Governments around the world will get more power to tax big multinationals like Google, Apple and Facebook doing business in their respective countries under a proposed overhaul of decades-old rules.
Big internet firms have pushed tax rules to the limit as they can book profit and park assets like trademarks and patents in low tax countries like Ireland wherever their customers are.
The drive for a global rule book has received new urgency as countries unilaterally adopt plans for a tax on digital companies over frustration with current rules.
This year more than 130 countries and territories agreed that a rewriting of tax rules largely going back to the 1920s was overdue and tasked the Paris-based Organisation for Economic Cooperation and Development (OECD), of which Australia and New Zealand are member countries, to come up with proposals.
"The current system is under stress and will not survive if we don't remove the tensions," OECD head of tax policy Pascal Saint-Amans told journalists.
The OECD expects the first sign of whether there is broad political support behind their proposals next week when finance ministers from the Group of 20 economic powers discuss them at a meeting in Washington.
The overhaul would have an impact of a few percentage points of corporate income tax in many countries with no big losers apart from big international investment hubs, Saint-Amans said.
While that means countries like Ireland or offshore tax havens could suffer, countries with big consumer markets like the United States or France would benefit from the shake-up.
France adopted its own national tax on digital companies this year, sparking US threats of tariff on French wine and adding to global trade tensions.
Meanwhile, companies are facing increased uncertainty about their tax bills as countries challenge arrangements to pay tax in countries like Ireland rather than where their markets are.
Apple is locked in an EU tax dispute over profits booked in Ireland which could cost the iPhone maker US$14 billion. Meanwhile, Google agreed last month to pay more than US$1 billion to settle a tax case in France.
Amazon, which the European Union has told to pay about €250 million in back taxes to Luxembourg, said the OECD proposals were an "important step forward".
Shares in Apple, Alphabet, the parent company of Google, Facebook and Amazon opened higher on Wednesday as latest media reports raised hopes of progress in trade talks between the United States and China.
A tax revolution
The OECD proposals set a scope for the companies that would be covered by the new rules, define how much business they must do in a country to be taxable there and determine how much profit can be taxed there.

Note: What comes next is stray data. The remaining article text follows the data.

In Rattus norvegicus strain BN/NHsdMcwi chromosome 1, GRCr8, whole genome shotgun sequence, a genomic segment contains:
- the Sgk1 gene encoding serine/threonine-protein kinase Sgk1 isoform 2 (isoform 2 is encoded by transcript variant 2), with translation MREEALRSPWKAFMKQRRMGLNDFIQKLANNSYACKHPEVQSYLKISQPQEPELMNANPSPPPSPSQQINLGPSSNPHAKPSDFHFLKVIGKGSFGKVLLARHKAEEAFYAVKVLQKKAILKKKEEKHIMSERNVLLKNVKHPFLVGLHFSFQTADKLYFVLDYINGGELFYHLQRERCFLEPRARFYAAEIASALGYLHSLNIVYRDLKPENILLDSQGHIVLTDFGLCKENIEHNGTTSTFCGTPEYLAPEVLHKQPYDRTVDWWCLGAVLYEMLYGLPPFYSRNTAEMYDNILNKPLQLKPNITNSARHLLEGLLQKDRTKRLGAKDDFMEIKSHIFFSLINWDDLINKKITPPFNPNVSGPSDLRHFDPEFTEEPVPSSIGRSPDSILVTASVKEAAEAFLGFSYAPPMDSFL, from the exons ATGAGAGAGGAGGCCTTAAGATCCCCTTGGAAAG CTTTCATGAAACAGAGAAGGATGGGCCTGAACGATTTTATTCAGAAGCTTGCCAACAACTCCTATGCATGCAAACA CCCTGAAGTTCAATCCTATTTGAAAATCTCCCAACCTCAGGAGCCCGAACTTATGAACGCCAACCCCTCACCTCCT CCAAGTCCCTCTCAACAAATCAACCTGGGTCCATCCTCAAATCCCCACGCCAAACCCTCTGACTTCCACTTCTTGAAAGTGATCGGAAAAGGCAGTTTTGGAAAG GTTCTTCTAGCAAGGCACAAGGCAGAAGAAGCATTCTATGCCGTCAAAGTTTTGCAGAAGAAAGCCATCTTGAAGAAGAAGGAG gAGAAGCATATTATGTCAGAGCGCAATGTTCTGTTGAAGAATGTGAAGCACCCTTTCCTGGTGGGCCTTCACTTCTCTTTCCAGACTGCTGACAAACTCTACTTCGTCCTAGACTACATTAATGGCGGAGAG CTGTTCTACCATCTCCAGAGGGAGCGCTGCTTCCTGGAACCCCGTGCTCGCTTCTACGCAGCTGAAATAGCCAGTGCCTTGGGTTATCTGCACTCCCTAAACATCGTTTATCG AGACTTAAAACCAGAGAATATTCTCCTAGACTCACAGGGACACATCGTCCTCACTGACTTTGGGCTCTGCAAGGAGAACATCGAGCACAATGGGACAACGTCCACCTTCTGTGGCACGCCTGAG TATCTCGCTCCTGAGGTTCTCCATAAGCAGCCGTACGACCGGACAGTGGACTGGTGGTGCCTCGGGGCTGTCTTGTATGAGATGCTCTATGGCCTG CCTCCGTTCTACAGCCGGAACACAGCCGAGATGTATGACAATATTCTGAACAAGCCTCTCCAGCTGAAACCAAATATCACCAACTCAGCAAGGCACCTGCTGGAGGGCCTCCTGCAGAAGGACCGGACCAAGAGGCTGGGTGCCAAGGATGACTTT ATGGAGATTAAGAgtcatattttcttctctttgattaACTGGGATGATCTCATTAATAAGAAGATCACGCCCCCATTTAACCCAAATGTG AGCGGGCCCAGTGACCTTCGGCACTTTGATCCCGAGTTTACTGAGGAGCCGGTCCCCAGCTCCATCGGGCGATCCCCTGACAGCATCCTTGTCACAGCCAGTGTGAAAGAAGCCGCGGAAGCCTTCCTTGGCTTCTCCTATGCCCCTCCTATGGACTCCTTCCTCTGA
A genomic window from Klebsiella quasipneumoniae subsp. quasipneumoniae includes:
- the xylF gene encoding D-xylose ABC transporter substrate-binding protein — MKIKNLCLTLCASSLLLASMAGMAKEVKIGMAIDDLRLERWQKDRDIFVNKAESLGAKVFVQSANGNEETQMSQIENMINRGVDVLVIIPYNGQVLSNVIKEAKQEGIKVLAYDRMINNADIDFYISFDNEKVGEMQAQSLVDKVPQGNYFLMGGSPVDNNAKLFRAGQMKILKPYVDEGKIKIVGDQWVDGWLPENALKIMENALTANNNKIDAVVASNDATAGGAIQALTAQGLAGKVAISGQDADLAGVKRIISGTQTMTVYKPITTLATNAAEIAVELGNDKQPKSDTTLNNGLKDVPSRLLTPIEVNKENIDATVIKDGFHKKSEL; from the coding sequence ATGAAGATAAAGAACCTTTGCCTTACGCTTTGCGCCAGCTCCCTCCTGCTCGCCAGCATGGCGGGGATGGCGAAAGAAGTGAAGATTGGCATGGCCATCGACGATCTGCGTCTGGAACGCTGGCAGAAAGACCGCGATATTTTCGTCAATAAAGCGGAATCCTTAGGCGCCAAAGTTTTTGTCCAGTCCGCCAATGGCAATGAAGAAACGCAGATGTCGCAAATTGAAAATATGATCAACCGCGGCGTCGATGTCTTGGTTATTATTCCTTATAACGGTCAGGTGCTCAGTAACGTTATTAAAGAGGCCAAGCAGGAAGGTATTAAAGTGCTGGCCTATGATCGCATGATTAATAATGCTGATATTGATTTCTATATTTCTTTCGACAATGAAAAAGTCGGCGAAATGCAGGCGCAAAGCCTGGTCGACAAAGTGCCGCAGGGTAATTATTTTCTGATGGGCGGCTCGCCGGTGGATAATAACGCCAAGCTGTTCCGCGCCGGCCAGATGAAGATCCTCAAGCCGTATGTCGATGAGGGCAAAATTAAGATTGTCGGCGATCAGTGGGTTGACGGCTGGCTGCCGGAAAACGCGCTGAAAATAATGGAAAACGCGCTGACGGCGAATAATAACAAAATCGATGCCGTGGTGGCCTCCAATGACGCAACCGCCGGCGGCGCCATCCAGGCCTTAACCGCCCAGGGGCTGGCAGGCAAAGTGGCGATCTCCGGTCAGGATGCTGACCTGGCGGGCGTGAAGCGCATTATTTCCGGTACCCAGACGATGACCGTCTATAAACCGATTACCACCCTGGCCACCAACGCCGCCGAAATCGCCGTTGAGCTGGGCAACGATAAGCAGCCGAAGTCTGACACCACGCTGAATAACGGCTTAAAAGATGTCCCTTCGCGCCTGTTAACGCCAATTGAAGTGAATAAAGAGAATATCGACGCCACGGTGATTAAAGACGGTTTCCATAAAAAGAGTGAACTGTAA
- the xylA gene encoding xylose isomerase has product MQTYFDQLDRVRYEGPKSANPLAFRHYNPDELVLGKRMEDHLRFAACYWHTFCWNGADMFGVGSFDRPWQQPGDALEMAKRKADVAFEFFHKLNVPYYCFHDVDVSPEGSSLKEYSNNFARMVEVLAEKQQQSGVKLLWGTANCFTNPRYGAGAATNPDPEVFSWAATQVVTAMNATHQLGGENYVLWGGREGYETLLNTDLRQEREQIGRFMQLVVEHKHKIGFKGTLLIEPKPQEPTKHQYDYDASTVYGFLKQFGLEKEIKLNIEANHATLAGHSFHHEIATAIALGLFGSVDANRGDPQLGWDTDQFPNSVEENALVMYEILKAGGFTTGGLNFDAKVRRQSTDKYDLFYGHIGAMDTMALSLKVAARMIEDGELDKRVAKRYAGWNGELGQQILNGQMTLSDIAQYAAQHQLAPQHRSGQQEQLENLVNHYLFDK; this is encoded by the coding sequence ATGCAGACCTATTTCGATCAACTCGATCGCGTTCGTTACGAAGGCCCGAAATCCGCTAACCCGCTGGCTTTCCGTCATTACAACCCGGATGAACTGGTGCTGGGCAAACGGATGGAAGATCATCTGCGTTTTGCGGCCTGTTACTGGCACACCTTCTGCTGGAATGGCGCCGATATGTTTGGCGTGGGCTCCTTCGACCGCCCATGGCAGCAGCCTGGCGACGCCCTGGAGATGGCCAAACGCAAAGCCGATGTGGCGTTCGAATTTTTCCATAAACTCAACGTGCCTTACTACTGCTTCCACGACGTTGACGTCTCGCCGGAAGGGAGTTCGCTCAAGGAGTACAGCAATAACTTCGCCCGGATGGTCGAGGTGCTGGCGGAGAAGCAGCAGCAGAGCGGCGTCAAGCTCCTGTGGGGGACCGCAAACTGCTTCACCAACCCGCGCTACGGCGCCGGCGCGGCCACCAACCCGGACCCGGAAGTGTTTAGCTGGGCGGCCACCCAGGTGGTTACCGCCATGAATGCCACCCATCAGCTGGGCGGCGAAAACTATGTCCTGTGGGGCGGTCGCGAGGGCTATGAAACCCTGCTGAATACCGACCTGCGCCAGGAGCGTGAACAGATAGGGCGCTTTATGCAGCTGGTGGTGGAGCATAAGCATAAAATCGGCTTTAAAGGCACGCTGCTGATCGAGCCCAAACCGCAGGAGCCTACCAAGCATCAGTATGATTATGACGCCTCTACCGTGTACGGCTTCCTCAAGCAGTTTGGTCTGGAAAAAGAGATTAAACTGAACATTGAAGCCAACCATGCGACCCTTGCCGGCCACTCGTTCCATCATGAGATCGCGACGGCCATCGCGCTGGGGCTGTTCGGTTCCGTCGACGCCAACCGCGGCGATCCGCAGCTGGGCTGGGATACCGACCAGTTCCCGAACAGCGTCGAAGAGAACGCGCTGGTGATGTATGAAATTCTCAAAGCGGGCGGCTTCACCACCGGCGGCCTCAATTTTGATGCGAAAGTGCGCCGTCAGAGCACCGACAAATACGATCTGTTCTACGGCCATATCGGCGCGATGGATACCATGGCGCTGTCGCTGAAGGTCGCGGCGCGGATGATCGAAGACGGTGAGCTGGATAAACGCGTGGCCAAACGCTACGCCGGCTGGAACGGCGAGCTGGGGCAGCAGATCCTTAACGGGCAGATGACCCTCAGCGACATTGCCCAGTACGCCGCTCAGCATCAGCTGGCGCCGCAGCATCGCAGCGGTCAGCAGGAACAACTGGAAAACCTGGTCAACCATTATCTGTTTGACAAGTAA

The aim is to give the government where the user or client of a company's product is located the right to tax a bigger share of the profit earned by a foreign company there.
Companies affected would be big multinational firms operating across borders with the OECD suggesting they should have revenue of over €750 million (US$821 million).
They would also have to have a "sustained and significant" interaction with customers in a country's market, regardless of whether they have a physical presence there or not.
Not only would big internet companies be covered, but also big consumer firms that sell retail products in a market through a distribution network, which they may or may not own.
Companies meeting those conditions would then be liable for taxes in a given country, according to a formula based on set percentages of profitability that remain to be negotiated.
A French Finance Ministry official said that the Washington meeting should give "the needed political steer in order to achieve an agreement on international taxation in 2020".
After Washington, broader negotiations will get under way with the aim to put an outline agreement to the 134 countries that have signed up for the reform in January.
The proposals issued on Wednesday run in parallel to a second track of reform also steered by the OECD that aims to come up with an internationally agreed minimum corporate tax rate companies cannot avoid.
(Reporting by Leigh Thomas, Additional reporting by Foo Yun Chee; Editing by Christian Lowe and Alexander Smith)